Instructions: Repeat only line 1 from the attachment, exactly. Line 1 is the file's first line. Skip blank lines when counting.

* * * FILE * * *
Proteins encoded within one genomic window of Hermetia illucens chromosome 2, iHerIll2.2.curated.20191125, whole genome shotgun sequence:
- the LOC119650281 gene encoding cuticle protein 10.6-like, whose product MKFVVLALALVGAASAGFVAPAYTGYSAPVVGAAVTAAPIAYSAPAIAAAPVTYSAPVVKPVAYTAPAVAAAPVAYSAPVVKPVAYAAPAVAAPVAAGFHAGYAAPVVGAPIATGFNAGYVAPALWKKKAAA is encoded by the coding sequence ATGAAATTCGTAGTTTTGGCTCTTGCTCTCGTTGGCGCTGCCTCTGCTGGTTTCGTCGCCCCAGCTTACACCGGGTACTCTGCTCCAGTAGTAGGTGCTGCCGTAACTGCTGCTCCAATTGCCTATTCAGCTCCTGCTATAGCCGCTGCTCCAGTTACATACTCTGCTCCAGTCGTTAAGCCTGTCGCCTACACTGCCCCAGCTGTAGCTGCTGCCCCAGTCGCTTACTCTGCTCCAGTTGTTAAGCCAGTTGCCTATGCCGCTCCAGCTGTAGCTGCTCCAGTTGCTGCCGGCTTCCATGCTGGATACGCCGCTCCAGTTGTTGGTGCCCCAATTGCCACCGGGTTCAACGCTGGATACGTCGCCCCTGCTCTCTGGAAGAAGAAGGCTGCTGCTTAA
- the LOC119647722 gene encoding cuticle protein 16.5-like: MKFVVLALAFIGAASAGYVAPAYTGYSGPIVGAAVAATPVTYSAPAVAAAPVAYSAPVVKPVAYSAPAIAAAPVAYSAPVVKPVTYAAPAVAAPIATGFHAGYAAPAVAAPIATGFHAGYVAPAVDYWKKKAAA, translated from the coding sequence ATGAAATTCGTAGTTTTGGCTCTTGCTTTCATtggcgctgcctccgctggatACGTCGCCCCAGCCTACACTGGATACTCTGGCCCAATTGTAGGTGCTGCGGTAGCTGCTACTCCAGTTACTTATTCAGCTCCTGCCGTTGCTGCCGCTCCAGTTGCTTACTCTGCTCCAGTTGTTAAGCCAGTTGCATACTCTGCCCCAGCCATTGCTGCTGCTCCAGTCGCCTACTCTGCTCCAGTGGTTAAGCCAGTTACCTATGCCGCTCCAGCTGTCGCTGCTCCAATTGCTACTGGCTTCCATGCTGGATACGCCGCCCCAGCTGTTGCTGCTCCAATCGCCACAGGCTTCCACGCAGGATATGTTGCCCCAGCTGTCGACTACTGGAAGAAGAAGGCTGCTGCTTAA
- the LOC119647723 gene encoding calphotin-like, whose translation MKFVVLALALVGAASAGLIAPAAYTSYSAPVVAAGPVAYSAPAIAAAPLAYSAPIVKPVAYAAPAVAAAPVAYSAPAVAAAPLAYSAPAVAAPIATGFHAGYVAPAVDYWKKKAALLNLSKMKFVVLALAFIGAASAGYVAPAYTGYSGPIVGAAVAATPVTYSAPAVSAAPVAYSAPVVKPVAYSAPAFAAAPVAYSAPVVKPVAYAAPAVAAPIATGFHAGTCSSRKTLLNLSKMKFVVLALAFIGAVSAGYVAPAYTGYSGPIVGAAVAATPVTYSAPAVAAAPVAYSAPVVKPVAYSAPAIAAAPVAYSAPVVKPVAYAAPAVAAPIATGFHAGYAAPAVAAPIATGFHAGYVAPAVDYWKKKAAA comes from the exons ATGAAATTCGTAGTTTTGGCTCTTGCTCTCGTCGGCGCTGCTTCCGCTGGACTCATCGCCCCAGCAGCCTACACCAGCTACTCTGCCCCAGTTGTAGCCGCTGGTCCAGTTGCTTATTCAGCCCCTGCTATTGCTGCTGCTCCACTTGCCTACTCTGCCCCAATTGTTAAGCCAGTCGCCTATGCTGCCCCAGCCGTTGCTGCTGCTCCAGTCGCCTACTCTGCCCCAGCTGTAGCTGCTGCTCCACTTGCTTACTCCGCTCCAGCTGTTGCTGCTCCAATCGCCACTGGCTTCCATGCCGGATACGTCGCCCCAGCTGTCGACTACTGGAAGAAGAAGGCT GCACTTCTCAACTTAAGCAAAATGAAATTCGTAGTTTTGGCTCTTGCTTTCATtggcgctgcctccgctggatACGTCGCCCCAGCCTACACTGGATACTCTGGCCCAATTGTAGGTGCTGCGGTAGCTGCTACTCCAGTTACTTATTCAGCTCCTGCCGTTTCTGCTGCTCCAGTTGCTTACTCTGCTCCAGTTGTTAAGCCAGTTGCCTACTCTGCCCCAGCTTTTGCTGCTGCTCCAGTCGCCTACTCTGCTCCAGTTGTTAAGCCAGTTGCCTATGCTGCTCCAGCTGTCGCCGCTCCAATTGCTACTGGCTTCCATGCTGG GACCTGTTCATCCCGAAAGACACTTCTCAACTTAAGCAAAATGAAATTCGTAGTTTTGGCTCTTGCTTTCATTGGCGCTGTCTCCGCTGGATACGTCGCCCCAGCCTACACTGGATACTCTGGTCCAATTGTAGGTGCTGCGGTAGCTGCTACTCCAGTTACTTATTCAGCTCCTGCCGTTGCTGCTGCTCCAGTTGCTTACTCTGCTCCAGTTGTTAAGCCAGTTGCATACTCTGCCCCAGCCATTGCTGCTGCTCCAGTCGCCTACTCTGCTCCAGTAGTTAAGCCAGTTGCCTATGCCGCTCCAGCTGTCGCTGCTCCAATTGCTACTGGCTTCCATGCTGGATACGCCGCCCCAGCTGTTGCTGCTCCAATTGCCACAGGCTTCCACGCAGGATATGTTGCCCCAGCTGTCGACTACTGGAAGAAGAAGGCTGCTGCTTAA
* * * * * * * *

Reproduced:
Proteins encoded within one genomic window of Hermetia illucens chromosome 2, iHerIll2.2.curated.20191125, whole genome shotgun sequence: